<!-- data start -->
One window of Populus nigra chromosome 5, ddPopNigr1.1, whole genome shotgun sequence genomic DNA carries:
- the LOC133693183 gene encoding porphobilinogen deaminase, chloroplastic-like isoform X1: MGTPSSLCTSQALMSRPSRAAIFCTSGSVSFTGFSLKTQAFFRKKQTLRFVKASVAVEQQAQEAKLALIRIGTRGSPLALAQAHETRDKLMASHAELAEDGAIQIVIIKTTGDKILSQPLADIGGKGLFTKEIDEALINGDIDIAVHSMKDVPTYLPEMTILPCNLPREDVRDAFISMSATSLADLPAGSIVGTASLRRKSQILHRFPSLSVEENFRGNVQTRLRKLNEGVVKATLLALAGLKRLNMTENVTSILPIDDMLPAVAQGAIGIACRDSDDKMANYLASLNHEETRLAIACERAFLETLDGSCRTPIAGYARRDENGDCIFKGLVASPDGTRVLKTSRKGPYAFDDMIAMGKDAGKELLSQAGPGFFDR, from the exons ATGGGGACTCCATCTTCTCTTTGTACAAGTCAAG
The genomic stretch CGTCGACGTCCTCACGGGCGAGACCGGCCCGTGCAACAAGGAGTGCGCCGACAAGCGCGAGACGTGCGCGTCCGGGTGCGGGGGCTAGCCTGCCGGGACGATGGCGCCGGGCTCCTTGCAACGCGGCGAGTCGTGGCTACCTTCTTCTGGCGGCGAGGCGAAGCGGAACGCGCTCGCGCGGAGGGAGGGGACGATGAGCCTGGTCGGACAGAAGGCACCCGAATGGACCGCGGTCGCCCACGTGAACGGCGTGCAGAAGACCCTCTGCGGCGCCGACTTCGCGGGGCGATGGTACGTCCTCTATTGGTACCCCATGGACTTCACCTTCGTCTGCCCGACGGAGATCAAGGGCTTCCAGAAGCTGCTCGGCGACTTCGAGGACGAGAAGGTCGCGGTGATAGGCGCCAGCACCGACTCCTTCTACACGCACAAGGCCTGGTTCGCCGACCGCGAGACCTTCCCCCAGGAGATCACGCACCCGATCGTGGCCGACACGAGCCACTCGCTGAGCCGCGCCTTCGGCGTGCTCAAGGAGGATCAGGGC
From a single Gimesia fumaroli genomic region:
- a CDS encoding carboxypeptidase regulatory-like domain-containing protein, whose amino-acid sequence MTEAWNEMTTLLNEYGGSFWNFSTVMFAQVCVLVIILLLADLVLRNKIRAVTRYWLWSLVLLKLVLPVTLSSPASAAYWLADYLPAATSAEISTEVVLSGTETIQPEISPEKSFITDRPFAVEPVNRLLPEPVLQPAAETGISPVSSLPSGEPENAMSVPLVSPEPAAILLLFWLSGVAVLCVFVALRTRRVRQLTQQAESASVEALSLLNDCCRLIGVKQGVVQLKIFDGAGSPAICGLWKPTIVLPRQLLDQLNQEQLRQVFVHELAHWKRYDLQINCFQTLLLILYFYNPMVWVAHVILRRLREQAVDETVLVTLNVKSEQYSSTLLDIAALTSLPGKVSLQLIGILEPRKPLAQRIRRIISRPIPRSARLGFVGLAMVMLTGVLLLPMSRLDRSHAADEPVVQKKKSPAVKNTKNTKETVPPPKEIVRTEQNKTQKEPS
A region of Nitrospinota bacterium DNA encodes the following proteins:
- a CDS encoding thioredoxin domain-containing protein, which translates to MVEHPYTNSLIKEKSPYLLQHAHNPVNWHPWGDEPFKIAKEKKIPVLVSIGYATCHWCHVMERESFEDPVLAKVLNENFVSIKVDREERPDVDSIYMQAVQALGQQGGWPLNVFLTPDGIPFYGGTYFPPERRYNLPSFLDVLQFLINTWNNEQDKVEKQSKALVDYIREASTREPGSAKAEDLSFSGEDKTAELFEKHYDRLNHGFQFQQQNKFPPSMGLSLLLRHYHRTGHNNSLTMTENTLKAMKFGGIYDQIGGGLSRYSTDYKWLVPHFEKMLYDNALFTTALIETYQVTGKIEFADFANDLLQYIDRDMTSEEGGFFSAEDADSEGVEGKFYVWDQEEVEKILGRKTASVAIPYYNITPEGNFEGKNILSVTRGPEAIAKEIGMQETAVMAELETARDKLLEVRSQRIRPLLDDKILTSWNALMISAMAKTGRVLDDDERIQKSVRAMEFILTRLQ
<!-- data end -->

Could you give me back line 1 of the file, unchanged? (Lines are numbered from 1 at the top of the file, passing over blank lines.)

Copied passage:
One window of Populus nigra chromosome 5, ddPopNigr1.1, whole genome shotgun sequence genomic DNA carries: